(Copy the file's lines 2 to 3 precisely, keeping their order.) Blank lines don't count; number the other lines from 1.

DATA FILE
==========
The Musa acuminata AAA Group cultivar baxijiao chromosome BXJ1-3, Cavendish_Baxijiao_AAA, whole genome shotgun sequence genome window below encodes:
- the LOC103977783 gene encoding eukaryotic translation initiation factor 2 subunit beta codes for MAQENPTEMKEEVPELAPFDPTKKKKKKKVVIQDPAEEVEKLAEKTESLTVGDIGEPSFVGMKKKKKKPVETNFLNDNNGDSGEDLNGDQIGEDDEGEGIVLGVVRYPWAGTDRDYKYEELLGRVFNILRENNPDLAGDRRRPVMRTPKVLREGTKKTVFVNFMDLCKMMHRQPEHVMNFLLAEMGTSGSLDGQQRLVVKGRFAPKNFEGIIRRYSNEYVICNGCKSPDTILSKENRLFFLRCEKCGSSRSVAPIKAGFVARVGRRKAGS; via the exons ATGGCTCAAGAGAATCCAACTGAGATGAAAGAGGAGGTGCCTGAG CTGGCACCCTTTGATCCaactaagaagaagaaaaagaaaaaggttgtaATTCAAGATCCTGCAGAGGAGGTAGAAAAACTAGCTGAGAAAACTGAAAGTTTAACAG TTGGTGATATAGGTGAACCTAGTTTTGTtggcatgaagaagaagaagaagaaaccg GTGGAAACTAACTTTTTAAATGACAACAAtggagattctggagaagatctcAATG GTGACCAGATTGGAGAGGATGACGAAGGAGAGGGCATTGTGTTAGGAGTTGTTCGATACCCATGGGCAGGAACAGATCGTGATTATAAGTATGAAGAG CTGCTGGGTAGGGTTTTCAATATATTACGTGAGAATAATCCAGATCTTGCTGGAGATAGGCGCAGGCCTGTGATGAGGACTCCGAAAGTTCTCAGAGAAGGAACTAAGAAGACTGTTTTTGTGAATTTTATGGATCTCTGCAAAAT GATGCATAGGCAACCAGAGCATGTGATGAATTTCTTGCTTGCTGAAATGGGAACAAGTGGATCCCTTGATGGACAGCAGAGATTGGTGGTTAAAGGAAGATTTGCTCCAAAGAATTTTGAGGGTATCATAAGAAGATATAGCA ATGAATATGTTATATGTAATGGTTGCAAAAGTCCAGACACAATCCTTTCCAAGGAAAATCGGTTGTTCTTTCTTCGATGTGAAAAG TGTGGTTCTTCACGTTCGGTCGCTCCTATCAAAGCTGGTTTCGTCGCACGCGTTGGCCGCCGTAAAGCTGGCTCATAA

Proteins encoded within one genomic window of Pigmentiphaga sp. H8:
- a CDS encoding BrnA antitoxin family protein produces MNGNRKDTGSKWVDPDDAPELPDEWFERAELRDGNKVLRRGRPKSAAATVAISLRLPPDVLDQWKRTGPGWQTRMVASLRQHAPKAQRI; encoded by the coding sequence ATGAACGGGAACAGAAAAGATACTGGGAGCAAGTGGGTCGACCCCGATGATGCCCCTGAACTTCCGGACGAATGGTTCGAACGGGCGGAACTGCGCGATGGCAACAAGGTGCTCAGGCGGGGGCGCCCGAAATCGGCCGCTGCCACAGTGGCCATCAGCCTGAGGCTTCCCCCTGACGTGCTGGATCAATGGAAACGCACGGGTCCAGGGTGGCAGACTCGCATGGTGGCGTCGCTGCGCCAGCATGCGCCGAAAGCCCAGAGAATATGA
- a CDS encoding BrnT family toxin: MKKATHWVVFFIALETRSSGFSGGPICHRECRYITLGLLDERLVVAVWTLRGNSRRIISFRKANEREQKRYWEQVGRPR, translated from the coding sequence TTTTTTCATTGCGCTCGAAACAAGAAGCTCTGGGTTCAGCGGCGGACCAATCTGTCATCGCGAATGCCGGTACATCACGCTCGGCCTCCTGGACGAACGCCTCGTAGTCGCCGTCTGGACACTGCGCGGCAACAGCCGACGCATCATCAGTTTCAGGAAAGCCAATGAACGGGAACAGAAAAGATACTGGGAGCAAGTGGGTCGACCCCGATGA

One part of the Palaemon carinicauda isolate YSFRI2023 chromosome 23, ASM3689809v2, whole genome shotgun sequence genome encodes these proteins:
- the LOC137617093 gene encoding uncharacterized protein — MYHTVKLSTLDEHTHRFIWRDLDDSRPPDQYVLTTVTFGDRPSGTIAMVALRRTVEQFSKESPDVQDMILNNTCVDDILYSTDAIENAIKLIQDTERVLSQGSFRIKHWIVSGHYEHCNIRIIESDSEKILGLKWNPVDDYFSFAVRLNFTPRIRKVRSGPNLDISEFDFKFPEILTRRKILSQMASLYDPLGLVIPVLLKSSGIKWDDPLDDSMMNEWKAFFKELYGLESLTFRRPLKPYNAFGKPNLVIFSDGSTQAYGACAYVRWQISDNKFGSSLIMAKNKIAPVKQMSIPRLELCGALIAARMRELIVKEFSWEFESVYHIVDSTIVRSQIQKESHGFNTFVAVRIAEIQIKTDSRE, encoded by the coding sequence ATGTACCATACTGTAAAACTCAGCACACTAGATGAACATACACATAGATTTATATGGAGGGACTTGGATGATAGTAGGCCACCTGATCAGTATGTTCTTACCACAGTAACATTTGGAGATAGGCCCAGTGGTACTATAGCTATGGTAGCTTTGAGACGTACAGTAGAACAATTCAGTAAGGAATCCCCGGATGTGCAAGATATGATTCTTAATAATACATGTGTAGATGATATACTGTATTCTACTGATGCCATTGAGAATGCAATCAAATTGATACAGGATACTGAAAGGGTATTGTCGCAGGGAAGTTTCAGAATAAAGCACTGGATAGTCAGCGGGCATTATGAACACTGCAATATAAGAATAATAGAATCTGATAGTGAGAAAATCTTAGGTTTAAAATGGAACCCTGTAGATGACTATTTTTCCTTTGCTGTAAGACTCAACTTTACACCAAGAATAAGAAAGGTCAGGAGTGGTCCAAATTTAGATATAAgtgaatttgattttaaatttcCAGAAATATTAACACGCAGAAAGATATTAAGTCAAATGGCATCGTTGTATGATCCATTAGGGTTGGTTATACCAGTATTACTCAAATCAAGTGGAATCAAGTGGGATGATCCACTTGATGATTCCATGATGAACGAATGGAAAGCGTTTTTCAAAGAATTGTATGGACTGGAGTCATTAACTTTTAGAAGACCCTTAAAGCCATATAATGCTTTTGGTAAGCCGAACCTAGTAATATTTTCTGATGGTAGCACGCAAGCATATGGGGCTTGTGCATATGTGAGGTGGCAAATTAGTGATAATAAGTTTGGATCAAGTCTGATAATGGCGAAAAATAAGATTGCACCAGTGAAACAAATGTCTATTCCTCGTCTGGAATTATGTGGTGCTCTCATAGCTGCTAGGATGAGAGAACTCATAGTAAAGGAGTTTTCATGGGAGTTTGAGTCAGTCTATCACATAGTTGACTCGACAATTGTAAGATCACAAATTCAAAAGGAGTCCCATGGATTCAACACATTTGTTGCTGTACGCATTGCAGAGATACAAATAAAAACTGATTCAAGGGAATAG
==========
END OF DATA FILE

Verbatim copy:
- the LOC103977783 gene encoding eukaryotic translation initiation factor 2 subunit beta codes for MAQENPTEMKEEVPELAPFDPTKKKKKKKVVIQDPAEEVEKLAEKTESLTVGDIGEPSFVGMKKKKKKPVETNFLNDNNGDSGEDLNGDQIGEDDEGEGIVLGVVRYPWAGTDRDYKYEELLGRVFNILRENNPDLAGDRRRPVMRTPKVLREGTKKTVFVNFMDLCKMMHRQPEHVMNFLLAEMGTSGSLDGQQRLVVKGRFAPKNFEGIIRRYSNEYVICNGCKSPDTILSKENRLFFLRCEKCGSSRSVAPIKAGFVARVGRRKAGS; via the exons ATGGCTCAAGAGAATCCAACTGAGATGAAAGAGGAGGTGCCTGAG CTGGCACCCTTTGATCCaactaagaagaagaaaaagaaaaaggttgtaATTCAAGATCCTGCAGAGGAGGTAGAAAAACTAGCTGAGAAAACTGAAAGTTTAACAG TTGGTGATATAGGTGAACCTAGTTTTGTtggcatgaagaagaagaagaagaaaccg GTGGAAACTAACTTTTTAAATGACAACAAtggagattctggagaagatctcAATG GTGACCAGATTGGAGAGGATGACGAAGGAGAGGGCATTGTGTTAGGAGTTGTTCGATACCCATGGGCAGGAACAGATCGTGATTATAAGTATGAAGAG CTGCTGGGTAGGGTTTTCAATATATTACGTGAGAATAATCCAGATCTTGCTGGAGATAGGCGCAGGCCTGTGATGAGGACTCCGAAAGTTCTCAGAGAAGGAACTAAGAAGACTGTTTTTGTGAATTTTATGGATCTCTGCAAAAT GATGCATAGGCAACCAGAGCATGTGATGAATTTCTTGCTTGCTGAAATGGGAACAAGTGGATCCCTTGATGGACAGCAGAGATTGGTGGTTAAAGGAAGATTTGCTCCAAAGAATTTTGAGGGTATCATAAGAAGATATAGCA ATGAATATGTTATATGTAATGGTTGCAAAAGTCCAGACACAATCCTTTCCAAGGAAAATCGGTTGTTCTTTCTTCGATGTGAAAAG TGTGGTTCTTCACGTTCGGTCGCTCCTATCAAAGCTGGTTTCGTCGCACGCGTTGGCCGCCGTAAAGCTGGCTCATAA

Proteins encoded within one genomic window of Pigmentiphaga sp. H8: